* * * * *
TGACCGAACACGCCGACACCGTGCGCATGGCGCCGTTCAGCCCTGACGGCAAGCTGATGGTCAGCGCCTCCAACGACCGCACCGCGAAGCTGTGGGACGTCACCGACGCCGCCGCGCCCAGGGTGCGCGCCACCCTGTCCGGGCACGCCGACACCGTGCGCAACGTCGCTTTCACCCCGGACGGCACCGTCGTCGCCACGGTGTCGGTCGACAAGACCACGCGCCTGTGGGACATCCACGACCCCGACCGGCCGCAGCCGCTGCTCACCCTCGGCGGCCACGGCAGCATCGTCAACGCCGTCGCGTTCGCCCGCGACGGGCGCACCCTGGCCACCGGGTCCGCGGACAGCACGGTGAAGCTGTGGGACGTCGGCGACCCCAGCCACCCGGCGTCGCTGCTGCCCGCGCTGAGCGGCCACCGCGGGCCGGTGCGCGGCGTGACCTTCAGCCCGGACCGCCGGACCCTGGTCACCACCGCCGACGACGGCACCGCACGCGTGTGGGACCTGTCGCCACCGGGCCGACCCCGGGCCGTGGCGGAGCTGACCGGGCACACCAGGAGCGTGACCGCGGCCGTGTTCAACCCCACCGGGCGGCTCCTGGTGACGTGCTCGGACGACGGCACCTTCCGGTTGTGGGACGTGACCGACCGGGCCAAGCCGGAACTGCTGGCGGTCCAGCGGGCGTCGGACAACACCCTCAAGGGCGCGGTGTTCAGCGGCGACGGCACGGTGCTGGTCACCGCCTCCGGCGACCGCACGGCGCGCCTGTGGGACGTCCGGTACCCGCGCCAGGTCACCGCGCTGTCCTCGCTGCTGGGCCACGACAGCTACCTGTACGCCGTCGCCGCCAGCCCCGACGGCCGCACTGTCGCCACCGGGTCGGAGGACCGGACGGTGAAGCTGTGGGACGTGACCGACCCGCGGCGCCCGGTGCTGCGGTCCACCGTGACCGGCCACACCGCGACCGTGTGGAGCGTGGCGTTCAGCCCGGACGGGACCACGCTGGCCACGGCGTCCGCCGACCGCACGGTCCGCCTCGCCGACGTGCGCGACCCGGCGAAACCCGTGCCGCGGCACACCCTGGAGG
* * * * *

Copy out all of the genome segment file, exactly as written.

TGACCGAACACGCCGACACCGTGCGCATGGCGCCGTTCAGCCCTGACGGCAAGCTGATGGTCAGCGCCTCCAACGACCGCACCGCGAAGCTGTGGGACGTCACCGACGCCGCCGCGCCCAGGGTGCGCGCCACCCTGTCCGGGCACGCCGACACCGTGCGCAACGTCGCTTTCACCCCGGACGGCACCGTCGTCGCCACGGTGTCGGTCGACAAGACCACGCGCCTGTGGGACATCCACGACCCCGACCGGCCGCAGCCGCTGCTCACCCTCGGCGGCCACGGCAGCATCGTCAACGCCGTCGCGTTCGCCCGCGACGGGCGCACCCTGGCCACCGGGTCCGCGGACAGCACGGTGAAGCTGTGGGACGTCGGCGACCCCAGCCACCCGGCGTCGCTGCTGCCCGCGCTGAGCGGCCACCGCGGGCCGGTGCGCGGCGTGACCTTCAGCCCGGACCGCCGGACCCTGGTCACCACCGCCGACGACGGCACCGCACGCGTGTGGGACCTGTCGCCACCGGGCCGACCCCGGGCCGTGGCGGAGCTGACCGGGCACACCAGGAGCGTGACCGCGGCCGTGTTCAACCCCACCGGGCGGCTCCTGGTGACGTGCTCGGACGACGGCACCTTCCGGTTGTGGGACGTGACCGACCGGGCCAAGCCGGAACTGCTGGCGGTCCAGCGGGCGTCGGACAACACCCTCAAGGGCGCGGTGTTCAGCGGCGACGGCACGGTGCTGGTCACCGCCTCCGGCGACCGCACGGCGCGCCTGTGGGACGTCCGGTACCCGCGCCAGGTCACCGCGCTGTCCTCGCTGCTGGGCCACGACAGCTACCTGTACGCCGTCGCCGCCAGCCCCGACGGCCGCACTGTCGCCACCGGGTCGGAGGACCGGACGGTGAAGCTGTGGGACGTGACCGACCCGCGGCGCCCGGTGCTGCGGTCCACCGTGACCGGCCACACCGCGACCGTGTGGAGCGTGGCGTTCAGCCCGGACGGGACCACGCTGGCCACGGCGTCCGCCGACCGCACGGTCCGCCTCGCCGACGTGCGCGACCCGGCGAAACCCGTGCCGCGGCACACCCTGGAGG